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Robin Westmiller of Thousand Oaks, California, couldn't agree more. In her new book, "Blood Tastes Lousy With Scotch" (Star, 2006), she recounts the true events of a Florida family services organization appointed legal guardian of her elderly father at the behest of a cousin which legally drained her father's accounts of nearly $250,000 before Westmiller was able to have her father once again declared mentally competent.
Westmiller has formed an organization the National Association to Stop Guardian Abuse (NASGA) the Web site for which can be found at http://stopguardianabuse.org. In a recent interview with NextSteps, Westmiller, who is currently attending law school, said she founded her group in the aftermath of the 18-month-long "nightmare" that occurred with her own father's guardianship. "It's an organization I wish I had had when I was going through all this with my Dad," she said.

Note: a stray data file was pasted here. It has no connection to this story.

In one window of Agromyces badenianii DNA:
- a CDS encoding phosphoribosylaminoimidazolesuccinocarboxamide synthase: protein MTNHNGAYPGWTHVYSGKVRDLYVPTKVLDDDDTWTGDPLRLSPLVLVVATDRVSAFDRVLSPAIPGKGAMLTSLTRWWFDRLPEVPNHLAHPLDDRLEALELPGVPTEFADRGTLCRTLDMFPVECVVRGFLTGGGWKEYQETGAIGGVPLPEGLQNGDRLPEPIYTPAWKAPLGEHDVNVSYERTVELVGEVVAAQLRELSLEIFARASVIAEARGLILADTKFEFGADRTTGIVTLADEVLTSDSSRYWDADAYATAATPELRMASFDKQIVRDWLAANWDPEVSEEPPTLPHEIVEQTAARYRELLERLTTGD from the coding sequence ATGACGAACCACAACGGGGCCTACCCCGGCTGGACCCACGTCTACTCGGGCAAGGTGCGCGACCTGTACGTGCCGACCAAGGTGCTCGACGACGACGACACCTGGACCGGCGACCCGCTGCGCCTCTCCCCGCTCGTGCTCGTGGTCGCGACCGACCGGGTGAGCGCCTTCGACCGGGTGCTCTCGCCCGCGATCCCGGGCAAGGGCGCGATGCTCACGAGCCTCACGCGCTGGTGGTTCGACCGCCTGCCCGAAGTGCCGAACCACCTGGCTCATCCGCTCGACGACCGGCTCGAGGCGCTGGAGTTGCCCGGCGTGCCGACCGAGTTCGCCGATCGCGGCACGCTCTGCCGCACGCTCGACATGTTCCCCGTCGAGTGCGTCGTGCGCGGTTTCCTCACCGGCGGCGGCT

NASGA is a self-help membership organization that advises people in a similar situation what they can do. "We give information, not legal advice," Westmiller says. "But we tell people what (documents) they need to accumulate" for their own attorneys.
Westmiller and other organizations say the guardianship abuse crisis is "always about the money." A professional guardian or heir can get control of seniors' money "by alleging that you can no longer manage your affairs," says a group called Justice for Florida Seniors, which can be located at (www.justiceforfloridaseniors.org).